Many times I told the story to amazed friends: When you are born in Israel, the manliest man from your family hangs an army helmet 6 feet above the ground in your room, and you have to grow into it.
Of course it is not true.
But in a symbolic way it is true. You are expected to be brave, to become a soldier, to be tough on the outside and soft inside. You won’t show fear or too much sorrow when you face the war and its results, and somehow you will manage to keep a beautiful sensitivity that is very hard to detect, but your wife and good friends will know that it is there. In the right moments it will show up. Every person who was born in Israel is, in a way that enforces this image, called a “Tzabar,” which means a cactus fruit. There are thorns on the outside and it is very sweet inside.
And on May 22nd this man appeared in my art. This is the portrait of the man I almost became.
This is what I wrote:
Bearded, unshaved, quick to anger. A lot of bitterness born out of tough life. Always suspicious and expecting trouble. Very close to nature, to open sky, to the earth and to the plants. Hard working, used to sweat and to having sore muscles. Will read poetry again after all the fights are settled, which means that he will never read poetry again. He will quote from memory one poem that he will remember before his death.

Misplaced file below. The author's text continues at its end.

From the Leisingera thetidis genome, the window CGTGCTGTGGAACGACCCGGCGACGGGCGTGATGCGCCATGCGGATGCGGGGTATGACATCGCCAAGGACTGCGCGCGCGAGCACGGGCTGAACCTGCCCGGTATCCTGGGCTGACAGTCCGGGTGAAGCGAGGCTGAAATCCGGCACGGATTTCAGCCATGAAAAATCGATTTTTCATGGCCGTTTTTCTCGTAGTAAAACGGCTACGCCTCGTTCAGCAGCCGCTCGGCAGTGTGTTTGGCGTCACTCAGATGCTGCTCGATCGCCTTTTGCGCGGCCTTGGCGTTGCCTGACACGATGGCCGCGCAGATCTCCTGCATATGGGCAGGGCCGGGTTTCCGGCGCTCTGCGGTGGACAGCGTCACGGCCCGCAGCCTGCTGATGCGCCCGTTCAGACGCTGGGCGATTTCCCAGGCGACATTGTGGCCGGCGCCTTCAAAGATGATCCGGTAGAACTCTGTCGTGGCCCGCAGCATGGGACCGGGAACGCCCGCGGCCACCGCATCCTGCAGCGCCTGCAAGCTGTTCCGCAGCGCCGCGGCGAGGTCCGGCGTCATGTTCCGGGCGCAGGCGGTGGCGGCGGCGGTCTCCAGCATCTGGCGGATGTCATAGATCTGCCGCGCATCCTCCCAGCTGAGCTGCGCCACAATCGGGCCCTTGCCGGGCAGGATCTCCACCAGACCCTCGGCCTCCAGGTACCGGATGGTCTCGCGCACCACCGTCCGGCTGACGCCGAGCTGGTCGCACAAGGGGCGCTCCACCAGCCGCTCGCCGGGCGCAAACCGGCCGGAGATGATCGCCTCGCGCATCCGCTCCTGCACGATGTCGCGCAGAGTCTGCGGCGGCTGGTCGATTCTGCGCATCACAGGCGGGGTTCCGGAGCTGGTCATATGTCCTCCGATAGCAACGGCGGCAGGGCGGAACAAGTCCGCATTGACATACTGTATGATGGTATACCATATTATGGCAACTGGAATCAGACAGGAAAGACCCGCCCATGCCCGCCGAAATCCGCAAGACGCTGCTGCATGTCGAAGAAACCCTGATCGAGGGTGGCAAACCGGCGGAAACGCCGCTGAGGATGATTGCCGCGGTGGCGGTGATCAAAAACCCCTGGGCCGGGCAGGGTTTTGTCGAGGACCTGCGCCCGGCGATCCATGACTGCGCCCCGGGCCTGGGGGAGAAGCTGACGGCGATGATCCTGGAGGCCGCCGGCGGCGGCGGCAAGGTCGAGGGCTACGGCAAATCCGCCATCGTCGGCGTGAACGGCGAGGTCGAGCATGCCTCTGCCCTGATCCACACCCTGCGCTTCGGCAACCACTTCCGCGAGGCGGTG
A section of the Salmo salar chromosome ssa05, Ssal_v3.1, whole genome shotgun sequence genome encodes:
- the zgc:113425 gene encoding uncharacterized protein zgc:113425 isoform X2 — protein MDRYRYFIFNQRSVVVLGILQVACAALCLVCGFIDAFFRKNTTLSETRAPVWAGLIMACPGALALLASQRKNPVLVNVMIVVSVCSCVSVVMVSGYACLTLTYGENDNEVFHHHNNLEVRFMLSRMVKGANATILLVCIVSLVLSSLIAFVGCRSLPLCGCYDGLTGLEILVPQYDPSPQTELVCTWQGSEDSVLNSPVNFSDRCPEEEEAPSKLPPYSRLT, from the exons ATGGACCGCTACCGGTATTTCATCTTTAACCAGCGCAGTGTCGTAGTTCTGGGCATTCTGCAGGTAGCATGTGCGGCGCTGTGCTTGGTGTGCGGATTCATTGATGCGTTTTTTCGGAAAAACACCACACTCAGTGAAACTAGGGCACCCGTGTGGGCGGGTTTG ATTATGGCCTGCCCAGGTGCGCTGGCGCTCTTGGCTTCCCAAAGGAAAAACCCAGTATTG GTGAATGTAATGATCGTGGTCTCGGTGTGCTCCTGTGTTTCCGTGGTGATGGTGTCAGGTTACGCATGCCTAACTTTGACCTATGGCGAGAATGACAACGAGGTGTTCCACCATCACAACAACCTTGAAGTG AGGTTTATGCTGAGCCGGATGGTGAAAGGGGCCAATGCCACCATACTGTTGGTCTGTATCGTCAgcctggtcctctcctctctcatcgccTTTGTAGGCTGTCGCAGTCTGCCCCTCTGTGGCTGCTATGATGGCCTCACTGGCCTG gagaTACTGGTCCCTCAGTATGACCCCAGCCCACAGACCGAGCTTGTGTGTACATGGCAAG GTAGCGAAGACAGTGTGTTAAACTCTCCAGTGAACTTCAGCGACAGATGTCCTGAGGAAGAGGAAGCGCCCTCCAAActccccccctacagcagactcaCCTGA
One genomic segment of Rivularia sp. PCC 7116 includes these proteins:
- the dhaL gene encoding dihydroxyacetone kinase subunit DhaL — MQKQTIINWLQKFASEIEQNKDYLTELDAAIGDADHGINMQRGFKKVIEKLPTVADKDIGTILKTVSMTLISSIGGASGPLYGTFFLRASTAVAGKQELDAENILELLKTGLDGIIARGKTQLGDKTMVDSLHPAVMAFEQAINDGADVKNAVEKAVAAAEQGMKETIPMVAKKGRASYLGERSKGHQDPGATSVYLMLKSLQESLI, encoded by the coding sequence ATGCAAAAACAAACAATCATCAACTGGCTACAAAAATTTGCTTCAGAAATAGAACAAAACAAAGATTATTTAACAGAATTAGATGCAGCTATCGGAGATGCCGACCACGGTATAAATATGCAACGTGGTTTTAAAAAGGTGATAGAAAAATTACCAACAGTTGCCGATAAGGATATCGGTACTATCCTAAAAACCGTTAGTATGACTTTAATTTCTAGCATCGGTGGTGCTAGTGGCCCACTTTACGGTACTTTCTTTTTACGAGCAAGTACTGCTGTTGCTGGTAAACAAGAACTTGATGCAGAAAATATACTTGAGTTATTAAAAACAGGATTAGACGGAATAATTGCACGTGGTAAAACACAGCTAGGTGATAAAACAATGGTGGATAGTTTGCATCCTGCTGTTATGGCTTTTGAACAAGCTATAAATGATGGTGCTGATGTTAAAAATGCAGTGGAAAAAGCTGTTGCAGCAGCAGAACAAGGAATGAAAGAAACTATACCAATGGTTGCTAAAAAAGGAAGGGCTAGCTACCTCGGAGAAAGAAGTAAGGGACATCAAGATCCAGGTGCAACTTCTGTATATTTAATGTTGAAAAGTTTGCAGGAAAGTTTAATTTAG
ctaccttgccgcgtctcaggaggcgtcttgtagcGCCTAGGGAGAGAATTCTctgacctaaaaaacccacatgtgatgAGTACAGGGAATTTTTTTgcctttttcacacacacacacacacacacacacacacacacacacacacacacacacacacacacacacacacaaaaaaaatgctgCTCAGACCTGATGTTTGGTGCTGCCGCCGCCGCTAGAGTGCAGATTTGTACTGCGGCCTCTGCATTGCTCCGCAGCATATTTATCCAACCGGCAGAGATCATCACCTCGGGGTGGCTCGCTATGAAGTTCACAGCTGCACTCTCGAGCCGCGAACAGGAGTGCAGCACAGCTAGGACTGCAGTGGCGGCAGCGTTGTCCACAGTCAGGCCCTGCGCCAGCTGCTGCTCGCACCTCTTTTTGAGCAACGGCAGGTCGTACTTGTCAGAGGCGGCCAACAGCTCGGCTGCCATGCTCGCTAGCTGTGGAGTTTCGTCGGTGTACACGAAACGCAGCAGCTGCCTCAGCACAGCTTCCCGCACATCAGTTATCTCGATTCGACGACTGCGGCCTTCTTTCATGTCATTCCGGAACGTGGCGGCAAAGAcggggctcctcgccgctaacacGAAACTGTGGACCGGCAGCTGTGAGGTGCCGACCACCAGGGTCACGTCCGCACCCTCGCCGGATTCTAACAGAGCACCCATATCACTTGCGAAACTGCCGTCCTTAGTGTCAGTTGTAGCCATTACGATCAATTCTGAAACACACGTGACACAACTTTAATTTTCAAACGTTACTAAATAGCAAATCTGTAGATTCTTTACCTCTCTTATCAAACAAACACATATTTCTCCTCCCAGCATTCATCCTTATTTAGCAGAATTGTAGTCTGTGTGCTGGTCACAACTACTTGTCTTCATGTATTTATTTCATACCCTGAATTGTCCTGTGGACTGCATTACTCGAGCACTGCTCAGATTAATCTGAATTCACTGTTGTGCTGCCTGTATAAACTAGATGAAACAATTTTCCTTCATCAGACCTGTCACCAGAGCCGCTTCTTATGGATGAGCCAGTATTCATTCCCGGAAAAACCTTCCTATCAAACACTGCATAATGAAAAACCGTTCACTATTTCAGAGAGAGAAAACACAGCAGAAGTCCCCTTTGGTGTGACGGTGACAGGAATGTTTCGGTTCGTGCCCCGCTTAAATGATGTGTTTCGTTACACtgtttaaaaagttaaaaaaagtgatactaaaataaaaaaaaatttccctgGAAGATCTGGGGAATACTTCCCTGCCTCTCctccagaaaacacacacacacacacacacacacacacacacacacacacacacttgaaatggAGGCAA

Come to the funeral.
You can also see a human being who is awake and buried in piles of debris. You can see his sensitivity showing from under the piles. He has a rich variety of responses to all experiences. It is this sensitivity and the many protective responses that created the debris. Now he is planted in a piece of land and protecting every inch of it. The horses go to work every morning, the sweat is pouring. Once a year he cries. In the rest of the days he only changes colors.
I know I have never been this man. But the command to be one was kept somewhere in my subconscious. I escaped the helmet just before I hit it (and remained a little short as a result). Now I am okay with the image’s departure.
Good bye old friend.